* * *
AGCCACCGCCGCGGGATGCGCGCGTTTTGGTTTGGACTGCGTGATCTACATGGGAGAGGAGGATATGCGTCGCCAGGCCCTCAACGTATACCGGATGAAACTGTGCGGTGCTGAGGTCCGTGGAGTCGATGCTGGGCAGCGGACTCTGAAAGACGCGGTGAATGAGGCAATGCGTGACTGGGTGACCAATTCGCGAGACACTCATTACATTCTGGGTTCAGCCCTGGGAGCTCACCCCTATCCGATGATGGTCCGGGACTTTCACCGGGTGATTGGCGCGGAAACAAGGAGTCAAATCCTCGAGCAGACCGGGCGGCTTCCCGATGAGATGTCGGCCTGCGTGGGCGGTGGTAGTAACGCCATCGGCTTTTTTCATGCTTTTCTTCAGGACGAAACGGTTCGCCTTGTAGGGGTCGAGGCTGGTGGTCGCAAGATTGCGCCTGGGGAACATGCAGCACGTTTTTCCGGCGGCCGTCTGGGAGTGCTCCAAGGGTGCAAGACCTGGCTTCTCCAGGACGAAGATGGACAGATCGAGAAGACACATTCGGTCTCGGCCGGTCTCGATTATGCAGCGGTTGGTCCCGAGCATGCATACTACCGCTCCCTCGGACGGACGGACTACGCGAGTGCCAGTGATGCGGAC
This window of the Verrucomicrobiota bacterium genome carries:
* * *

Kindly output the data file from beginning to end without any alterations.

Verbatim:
AGCCACCGCCGCGGGATGCGCGCGTTTTGGTTTGGACTGCGTGATCTACATGGGAGAGGAGGATATGCGTCGCCAGGCCCTCAACGTATACCGGATGAAACTGTGCGGTGCTGAGGTCCGTGGAGTCGATGCTGGGCAGCGGACTCTGAAAGACGCGGTGAATGAGGCAATGCGTGACTGGGTGACCAATTCGCGAGACACTCATTACATTCTGGGTTCAGCCCTGGGAGCTCACCCCTATCCGATGATGGTCCGGGACTTTCACCGGGTGATTGGCGCGGAAACAAGGAGTCAAATCCTCGAGCAGACCGGGCGGCTTCCCGATGAGATGTCGGCCTGCGTGGGCGGTGGTAGTAACGCCATCGGCTTTTTTCATGCTTTTCTTCAGGACGAAACGGTTCGCCTTGTAGGGGTCGAGGCTGGTGGTCGCAAGATTGCGCCTGGGGAACATGCAGCACGTTTTTCCGGCGGCCGTCTGGGAGTGCTCCAAGGGTGCAAGACCTGGCTTCTCCAGGACGAAGATGGACAGATCGAGAAGACACATTCGGTCTCGGCCGGTCTCGATTATGCAGCGGTTGGTCCCGAGCATGCATACTACCGCTCCCTCGGACGGACGGACTACGCGAGTGCCAGTGATGCGGAC
This window of the Verrucomicrobiota bacterium genome carries: